I may even sign up for the year-long access to the conference archives, as soon as I sell more of my belongings, that is.

Thursday, December 15, 2011

To begin anew...

In these waning days of my first professional foray, I have had ample opportunity to explain my decision to move on, chase a dream, and hopefully, finally, pursue my passion.

I began this foray more than ten years ago, convinced that I wanted to be a university professor of English, when really, all I knew was that I did NOT want to teach middle and high school any more and I loved literature.  These last ten years were not, however, a waste.  They were my process of discovery and discernment, through which I made lifelong friends, had many fabulous and life-altering adventures, learned the power of failure and the regenerative force of love. 

But above all this, I finally found the courage to live my one life with passion and conviction.  

As I put to rest my eight year struggle with a dissertation that just... would... not... come... together, I came across two passages, one from Mizuta Masahide, a 17th century Samurai and the other, from Michel Foucault's The Use of Pleasure:
Barn's burnt down
I can see the moon.

As to those for whom to work hard, to begin and begin again, to attempt and be mistaken, to go back and rework everything from top to bottom, and still find reason to hesitate from one step to the next – as to those, in short, for whom to work in the midst of uncertainty and apprehension is tantamount to failure, all I can say is that clearly we are not from the same planet.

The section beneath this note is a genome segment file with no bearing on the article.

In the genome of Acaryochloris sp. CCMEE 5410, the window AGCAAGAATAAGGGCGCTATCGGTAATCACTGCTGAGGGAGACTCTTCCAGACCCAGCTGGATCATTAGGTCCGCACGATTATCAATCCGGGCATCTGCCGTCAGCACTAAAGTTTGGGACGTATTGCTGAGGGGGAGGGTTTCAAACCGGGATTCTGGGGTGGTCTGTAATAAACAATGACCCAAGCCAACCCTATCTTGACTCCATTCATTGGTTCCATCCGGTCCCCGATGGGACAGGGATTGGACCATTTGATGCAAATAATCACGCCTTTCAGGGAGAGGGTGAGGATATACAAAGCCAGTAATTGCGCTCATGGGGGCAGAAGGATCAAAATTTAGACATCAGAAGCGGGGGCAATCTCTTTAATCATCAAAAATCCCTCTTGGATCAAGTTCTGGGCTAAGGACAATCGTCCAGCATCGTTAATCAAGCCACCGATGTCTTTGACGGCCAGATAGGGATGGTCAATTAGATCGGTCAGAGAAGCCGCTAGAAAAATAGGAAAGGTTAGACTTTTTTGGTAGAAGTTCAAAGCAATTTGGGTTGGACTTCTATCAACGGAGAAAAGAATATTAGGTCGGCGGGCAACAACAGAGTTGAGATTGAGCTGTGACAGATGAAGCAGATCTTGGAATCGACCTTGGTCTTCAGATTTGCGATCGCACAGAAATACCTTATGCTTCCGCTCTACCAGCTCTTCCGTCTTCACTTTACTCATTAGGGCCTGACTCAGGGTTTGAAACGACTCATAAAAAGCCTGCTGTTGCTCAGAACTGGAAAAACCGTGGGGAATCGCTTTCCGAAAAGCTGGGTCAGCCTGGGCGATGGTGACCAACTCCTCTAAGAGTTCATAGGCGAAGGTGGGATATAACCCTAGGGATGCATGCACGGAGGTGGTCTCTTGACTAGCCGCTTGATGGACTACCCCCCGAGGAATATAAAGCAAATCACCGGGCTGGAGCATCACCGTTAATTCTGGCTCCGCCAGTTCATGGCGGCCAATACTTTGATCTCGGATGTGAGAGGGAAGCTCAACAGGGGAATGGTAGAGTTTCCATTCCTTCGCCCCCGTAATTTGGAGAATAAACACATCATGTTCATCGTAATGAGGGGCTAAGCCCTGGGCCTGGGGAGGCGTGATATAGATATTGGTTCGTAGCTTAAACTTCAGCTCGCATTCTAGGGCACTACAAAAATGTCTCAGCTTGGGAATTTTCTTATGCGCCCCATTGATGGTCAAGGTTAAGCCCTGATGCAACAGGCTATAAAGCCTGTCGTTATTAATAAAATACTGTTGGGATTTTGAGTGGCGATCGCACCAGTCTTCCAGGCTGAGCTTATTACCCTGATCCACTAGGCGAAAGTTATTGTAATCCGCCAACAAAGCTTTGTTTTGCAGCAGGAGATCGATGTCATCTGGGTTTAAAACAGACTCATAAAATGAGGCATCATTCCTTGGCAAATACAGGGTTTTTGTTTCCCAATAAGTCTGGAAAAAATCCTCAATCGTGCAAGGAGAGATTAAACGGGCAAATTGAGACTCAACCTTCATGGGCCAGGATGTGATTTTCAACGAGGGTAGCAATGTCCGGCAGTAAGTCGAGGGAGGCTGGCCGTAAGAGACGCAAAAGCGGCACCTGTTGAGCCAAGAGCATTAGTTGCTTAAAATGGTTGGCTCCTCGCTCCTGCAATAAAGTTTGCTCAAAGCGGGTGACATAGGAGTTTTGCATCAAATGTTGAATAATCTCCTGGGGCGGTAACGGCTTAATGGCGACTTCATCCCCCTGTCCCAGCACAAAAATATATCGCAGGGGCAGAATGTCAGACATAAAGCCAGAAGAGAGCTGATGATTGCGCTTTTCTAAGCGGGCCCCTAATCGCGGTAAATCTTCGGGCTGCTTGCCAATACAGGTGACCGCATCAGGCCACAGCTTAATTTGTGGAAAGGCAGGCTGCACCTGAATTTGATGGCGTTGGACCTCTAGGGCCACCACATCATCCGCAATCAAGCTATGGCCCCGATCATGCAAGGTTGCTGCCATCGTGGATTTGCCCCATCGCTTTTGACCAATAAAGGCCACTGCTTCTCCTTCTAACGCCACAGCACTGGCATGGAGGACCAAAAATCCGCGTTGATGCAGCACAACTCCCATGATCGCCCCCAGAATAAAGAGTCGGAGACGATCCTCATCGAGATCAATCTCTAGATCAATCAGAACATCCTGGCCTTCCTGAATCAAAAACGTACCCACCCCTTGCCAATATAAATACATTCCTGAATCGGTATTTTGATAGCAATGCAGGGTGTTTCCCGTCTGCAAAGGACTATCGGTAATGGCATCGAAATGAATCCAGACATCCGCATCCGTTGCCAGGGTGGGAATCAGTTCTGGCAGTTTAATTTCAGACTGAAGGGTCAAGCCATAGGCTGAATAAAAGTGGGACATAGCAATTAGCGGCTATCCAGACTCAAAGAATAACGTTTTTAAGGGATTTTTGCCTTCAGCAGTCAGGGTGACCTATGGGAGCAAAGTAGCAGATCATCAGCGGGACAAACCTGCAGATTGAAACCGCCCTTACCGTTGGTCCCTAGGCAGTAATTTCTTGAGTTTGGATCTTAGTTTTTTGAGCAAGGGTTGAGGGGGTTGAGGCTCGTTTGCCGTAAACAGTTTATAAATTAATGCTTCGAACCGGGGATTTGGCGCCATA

Letting go of my doctoral pursuit was traumatic.  But it was also an opportunity to recalibrate, reimagine, clarify and truly see not who I thought I was going to be, but who I am happy I've become.

I have had two lifelines in the last two years: my daughter and my garden.  While I have always been vested in social justice, becoming a mother has made me even more determined to insure that I am actively helping to create the world in which I want my daughter to grow and thrive.  I became even more obsessive about gardening and, as much as my schedule as a working single mother allowed, embraced the urban homesteading lifestyle.  That commitment introduced me to an incredible community of urban homesteaders, notwithstanding some self-important strivers who had convinced themselves that they were the founders of urban homesteading, and therefore had the right to trademark the terms "urban homestead" and "urban homesteading".  Dorks.

In the last year, I have recognized an increasingly enthusiastic transformation in my professional and personal interests.  While I still love literature (reading it, rather than writing about it [or worse, grading writing about it]), and I still aspire to publish (memoir and fiction), I have become mildly obsessive about urban agriculture, urban sustainability and the role of the law in both.

So, with my current position vulnerable to the federal budget pissing match, my daughter being young enough to forgive me, and all of my non-school debt due to be paid off by next spring, I decided to do something radical.

I am going back to school.

I have already received a full tuition scholarship to one of my top law school choices, which is awesome, because I am absolutely debt-adverse given the state of the legal job market, my age and my goals: I aspire to be a legal advocate for urban agricultural activities in post-industrial cities like Detroit.  I don't anticipate getting rich, but look forward to making a living doing meaningful and variable work that I suspect I will enjoy.

And so, I begin anew.

It is scary.  It is exciting.  It is me.